Lighter restrictions, but new concern for COVID-19 in youth: what’s in store for summer camp?


REGIONAL, Pa. (WTAJ) — New state guidance will allow summer camps to resume at a 75% of their maximum capacity levels; however, CDC leaders recently cited the recent uptick of COVID-19 cases to youth gathering for extracurricular activities.

“We are learning that many outbreaks in young people are related to youth sports and extracurricular activities,” said CDC Director, Dr. Rochelle Walensky. “According to CDC guidance, these activities should be limited.”

With lighter restrictions, but growing concern, how will local summer camps fare?

“I think summer camp is really important,” said Beth Lee, recreation supervisor for Centre County Parks & Recreation. “Kids have spent a lot of indoors, working really hard, being in school, and this is a great way for them to get outside.” 

Centre County Parks & Recreation is offering 15 different categories of day camps, happening at a variety of times and available for ages three through 18.

“The socialization that a lot of kids have missed this year, for various reasons, we’re hoping that we can bring some of that back and hopefully create a little bit of normalcy for them,” said Lee.

The programs include outdoor exploration, musical theatre, and computer science opportunities. They hosted outdoor camps last year and will follow a similar model.

“Because we had such a good response from the community last year… we heard from parents that they’re really looking for things for their kids to be able to do outside,” said Lee.

Camp HCC in Huntingdon County was also able to host summer camp last year, and will return in 2021. The day camp runs for two weeks and is open to children in kindergarten through sixth grade.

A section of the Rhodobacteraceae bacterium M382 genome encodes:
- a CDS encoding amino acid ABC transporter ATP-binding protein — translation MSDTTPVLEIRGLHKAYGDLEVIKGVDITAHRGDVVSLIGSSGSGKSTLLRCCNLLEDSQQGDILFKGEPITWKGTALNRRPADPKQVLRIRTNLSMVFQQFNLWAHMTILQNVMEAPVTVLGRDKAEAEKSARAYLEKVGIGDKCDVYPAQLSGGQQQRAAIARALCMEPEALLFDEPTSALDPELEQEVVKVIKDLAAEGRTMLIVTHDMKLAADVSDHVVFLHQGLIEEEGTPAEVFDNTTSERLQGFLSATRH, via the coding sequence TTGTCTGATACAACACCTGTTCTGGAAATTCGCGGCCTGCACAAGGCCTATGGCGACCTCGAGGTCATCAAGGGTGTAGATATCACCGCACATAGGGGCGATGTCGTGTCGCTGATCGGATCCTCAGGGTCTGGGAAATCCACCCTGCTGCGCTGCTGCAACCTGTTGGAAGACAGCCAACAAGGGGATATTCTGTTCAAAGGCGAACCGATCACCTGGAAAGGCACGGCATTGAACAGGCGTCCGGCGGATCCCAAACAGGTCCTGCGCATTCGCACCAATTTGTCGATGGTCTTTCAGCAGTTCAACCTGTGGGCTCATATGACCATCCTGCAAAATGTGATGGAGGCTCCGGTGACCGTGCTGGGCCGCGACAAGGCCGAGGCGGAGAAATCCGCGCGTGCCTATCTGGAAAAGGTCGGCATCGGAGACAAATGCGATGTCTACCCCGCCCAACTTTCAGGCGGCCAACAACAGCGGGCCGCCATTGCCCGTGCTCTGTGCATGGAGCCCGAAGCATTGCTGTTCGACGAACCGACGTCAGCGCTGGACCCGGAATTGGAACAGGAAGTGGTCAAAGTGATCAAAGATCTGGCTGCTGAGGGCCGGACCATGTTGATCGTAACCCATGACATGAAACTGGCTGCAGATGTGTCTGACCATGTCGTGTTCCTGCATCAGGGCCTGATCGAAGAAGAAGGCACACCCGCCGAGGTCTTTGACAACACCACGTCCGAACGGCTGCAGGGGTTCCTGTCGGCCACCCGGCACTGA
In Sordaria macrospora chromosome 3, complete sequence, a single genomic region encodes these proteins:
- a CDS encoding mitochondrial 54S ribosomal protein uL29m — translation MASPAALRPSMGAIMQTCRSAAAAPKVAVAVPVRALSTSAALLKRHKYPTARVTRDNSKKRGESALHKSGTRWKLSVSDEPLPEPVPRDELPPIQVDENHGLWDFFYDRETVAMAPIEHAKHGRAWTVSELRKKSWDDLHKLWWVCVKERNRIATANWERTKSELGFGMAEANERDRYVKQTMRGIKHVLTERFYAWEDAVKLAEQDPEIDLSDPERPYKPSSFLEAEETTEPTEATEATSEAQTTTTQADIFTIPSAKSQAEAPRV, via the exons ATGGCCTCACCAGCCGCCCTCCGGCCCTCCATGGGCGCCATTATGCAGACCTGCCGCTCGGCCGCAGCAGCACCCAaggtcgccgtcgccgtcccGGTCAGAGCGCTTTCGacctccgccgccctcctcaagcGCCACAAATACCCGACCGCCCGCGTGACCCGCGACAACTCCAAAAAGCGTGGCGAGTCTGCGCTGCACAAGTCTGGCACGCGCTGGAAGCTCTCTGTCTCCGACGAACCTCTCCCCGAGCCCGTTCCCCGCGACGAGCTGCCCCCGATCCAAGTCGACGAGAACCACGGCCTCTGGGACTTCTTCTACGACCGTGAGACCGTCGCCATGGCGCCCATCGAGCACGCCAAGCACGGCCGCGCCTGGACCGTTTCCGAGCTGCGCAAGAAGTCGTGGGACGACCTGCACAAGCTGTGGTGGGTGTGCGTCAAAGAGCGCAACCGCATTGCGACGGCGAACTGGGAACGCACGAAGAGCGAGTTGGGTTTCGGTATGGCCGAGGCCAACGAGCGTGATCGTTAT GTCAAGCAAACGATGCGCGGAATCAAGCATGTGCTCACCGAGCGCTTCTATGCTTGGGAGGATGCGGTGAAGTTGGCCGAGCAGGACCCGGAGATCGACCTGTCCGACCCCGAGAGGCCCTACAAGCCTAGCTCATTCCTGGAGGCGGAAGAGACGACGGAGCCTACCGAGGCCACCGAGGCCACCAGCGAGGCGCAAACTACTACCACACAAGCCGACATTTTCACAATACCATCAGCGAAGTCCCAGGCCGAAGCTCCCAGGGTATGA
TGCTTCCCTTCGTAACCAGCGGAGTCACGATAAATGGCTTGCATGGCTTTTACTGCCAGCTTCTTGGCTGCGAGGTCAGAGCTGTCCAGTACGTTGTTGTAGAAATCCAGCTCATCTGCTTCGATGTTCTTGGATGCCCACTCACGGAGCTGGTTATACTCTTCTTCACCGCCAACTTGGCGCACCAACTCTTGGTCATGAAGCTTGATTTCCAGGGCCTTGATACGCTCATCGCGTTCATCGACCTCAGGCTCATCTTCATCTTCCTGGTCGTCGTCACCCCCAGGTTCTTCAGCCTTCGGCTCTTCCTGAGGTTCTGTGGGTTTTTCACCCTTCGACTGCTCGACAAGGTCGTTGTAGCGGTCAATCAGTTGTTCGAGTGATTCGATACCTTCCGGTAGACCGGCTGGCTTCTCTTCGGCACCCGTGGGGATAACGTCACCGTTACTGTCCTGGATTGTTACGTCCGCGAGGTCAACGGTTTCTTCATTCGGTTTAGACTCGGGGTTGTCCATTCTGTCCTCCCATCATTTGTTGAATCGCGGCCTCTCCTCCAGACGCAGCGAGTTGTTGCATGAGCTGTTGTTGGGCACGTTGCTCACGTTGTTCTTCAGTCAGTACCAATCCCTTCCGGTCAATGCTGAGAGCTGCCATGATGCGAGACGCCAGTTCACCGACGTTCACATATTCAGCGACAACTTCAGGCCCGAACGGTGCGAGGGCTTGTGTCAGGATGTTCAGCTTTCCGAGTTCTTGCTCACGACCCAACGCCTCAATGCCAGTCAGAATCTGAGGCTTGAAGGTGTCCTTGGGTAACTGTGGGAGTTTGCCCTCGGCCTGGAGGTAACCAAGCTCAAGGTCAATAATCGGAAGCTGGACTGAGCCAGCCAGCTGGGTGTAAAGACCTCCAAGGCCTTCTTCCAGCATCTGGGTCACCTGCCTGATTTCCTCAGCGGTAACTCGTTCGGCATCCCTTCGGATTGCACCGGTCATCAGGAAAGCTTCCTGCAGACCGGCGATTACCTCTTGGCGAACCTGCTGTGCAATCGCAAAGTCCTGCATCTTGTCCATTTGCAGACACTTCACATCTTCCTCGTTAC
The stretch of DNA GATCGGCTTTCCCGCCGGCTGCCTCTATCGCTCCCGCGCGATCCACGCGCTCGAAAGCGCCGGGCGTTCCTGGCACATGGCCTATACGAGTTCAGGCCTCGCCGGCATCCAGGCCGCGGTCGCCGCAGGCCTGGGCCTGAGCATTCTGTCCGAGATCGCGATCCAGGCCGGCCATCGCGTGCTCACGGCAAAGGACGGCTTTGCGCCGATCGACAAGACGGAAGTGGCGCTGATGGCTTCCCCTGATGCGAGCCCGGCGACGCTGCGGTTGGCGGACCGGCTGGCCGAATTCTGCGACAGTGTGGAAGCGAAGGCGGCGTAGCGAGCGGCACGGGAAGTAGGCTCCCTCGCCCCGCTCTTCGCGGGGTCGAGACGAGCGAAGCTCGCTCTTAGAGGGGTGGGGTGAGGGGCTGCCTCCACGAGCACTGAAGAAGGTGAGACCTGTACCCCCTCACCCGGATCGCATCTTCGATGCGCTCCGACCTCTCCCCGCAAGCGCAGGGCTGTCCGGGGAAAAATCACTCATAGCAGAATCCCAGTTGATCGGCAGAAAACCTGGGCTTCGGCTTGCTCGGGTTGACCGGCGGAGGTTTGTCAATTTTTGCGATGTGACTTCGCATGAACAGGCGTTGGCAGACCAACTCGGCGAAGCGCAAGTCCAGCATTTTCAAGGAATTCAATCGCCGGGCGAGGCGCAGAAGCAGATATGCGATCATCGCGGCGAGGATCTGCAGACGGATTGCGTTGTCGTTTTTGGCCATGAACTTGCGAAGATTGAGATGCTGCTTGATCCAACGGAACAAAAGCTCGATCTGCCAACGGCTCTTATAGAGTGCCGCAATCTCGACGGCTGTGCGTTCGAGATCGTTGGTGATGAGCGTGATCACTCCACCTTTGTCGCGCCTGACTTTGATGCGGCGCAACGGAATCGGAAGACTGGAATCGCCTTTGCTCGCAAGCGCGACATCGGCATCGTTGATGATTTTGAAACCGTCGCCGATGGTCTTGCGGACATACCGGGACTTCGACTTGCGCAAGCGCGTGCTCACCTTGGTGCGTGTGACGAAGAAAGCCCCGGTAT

“We feel here in Huntingdon that it provides a lot of opportunities for kids in our community to not only get out and be a part of structured activities, but it’s a chance for them to be around kids,” said Jeremy Uhrich, co-director of Camp HCC.

Uhrich says the decision to host camp was well-planned and will not only provide fun opportunities for kids, but also provide child care for parents.

“We had a lot of talks with, you know, the directors of our community center and the board, and they approved, they wanted us to have it, they thought it was very valuable for the kids,” said Uhrich.

However, not all of our local facilities are able to host camp, even with loosened restrictions.

Grier Summer in Huntingdon County decided back in January to not host camp for the second year in a row, due to the amount of international students and staff they attract.

“The planning associated with having to pull off a camp like ours started last summer,” said leaders at Grier Summer. “This year was just not something we felt like we could really promise to our campers and our families.”

All of the available summer camps say they will be abiding by CDC guidelines and will adjust programs if government regulations change.

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